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Snake catchers from India were recruited to help catch Burmese pythons in the Everglades

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Snake catchers from India were recruited to help catch Burmese pythons in the Everglades

WATCH | Snake catchers from India are brought in to help rid the Florida Everglades of Burmese pythons. 

The men of the Irula tribe are a proud people that hold on to their traditions dearly. One of those customs is snake-catching. They are world-renowned for it. For generations, their livelihood depended on their ability to hunt, catch and skin snakes, a practice that has since been made illegal in India.

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The Irula tribe are from Tamil Nadu in southern India. Their expertise lies in catching venomous and lethal snakes such as the Russell’s viper, Saw-scaled viper, king cobra, as well as the Burmese python. Armed with only a machete, the tribesmen can navigate most terrains in search of snakes.  

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Many of the Irula now work with the Indian government to help run a venom center for victims of snake bites. Tens of thousands of people die every year in India from snake bites. Irula tribesmen use their skills to catch snakes and extract their venom which is then used to help produce antidotes. 

Wildlife experts in the United States took note of the unique skill set of the Irula tribe.

Officials in the Florida Everglades have been coping with the expanding presence of invasive Burmese pythons. These pythons are not native to the Everglades and began to appear in the 1980s.

State authorities speculate people who had these snakes as pets released them into the wild when they no longer wanted to care for them. By the mid 1990s, the problem had become so rampant that a number of species in the Everglades were threatened with extinction.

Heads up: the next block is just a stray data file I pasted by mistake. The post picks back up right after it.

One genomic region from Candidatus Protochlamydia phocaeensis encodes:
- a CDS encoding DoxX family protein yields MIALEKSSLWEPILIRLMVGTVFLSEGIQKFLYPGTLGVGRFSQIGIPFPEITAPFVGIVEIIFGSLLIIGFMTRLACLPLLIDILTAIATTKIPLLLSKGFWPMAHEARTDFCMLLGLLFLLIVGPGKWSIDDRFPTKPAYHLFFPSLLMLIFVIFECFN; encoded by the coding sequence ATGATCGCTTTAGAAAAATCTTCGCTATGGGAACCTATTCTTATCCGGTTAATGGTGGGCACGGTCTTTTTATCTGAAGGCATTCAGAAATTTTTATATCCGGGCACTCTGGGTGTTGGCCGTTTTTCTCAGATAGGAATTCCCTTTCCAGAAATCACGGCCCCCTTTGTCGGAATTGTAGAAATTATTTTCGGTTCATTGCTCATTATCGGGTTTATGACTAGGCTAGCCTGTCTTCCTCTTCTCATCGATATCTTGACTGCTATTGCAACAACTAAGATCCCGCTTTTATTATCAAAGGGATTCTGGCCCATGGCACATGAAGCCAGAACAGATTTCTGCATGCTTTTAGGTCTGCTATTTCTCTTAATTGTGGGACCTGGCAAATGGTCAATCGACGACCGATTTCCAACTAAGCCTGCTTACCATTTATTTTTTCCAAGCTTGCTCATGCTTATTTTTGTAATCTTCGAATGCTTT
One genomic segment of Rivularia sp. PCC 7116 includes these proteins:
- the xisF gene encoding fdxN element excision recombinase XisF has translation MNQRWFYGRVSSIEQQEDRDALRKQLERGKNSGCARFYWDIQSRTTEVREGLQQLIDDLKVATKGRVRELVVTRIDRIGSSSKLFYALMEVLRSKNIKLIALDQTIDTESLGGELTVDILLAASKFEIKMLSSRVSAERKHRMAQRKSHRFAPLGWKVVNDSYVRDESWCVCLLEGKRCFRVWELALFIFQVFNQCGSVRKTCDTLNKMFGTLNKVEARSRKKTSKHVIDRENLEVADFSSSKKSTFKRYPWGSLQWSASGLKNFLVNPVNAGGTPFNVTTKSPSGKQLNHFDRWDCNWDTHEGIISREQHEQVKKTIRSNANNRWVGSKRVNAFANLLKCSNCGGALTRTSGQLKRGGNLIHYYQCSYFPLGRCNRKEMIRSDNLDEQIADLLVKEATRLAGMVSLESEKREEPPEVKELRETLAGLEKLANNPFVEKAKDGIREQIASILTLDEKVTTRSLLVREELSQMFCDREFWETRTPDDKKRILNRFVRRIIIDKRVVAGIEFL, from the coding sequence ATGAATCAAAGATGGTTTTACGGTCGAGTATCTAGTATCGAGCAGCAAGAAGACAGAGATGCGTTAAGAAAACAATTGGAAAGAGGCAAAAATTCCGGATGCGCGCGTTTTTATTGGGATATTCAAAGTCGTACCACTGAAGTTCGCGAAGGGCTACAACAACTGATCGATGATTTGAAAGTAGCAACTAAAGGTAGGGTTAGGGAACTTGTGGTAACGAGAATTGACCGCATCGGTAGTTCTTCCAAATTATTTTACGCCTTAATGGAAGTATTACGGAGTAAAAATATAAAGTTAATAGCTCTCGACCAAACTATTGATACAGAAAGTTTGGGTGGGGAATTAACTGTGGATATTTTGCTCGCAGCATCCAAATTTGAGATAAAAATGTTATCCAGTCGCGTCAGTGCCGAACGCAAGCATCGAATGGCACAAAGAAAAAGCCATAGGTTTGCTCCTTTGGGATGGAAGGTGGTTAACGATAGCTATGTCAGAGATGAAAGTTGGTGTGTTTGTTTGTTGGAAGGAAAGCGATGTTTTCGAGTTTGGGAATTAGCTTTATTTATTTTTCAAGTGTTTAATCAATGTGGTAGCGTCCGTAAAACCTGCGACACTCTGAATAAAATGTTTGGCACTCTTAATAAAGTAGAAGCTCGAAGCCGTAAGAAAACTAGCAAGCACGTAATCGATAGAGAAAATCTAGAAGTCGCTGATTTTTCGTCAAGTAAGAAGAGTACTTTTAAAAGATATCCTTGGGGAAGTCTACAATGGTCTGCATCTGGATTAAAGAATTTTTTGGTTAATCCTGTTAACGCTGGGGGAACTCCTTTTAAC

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Edward Mercer, a nonnative wildlife technician with the Florida Fish and Wildlife Conservation Commission, holds a Burmese python, Thursday, Jan. 29, 2015, in Miami. The invasive Burmese python has proliferated in the Everglades, and officials are now working to keep another species, the Northern African python, from slithering into the same territory. (AP Photo/Lynne Sladky)

The government estimates between 10,000 and 100,000 Burmese pythons are in the Florida Everglades. 

In early 2016, members of the Irula tribe were recruited by the Florida Fish and Wildlife Conservation Commission to capture invasive Burmese pythons that have been rapidly spreading throughout the Everglades.

The results were immediate. In less than a month, 26 pythons were caught. And while the Irula had a brief stay in Florida, there is no doubting their impact. State officials have not ruled out bringing them back.

Anand P., a proud Irula member and snake catcher, puts it simply.

“Snake catching is in our blood," he said.  

“Our lives are fulfilled being snake catchers."

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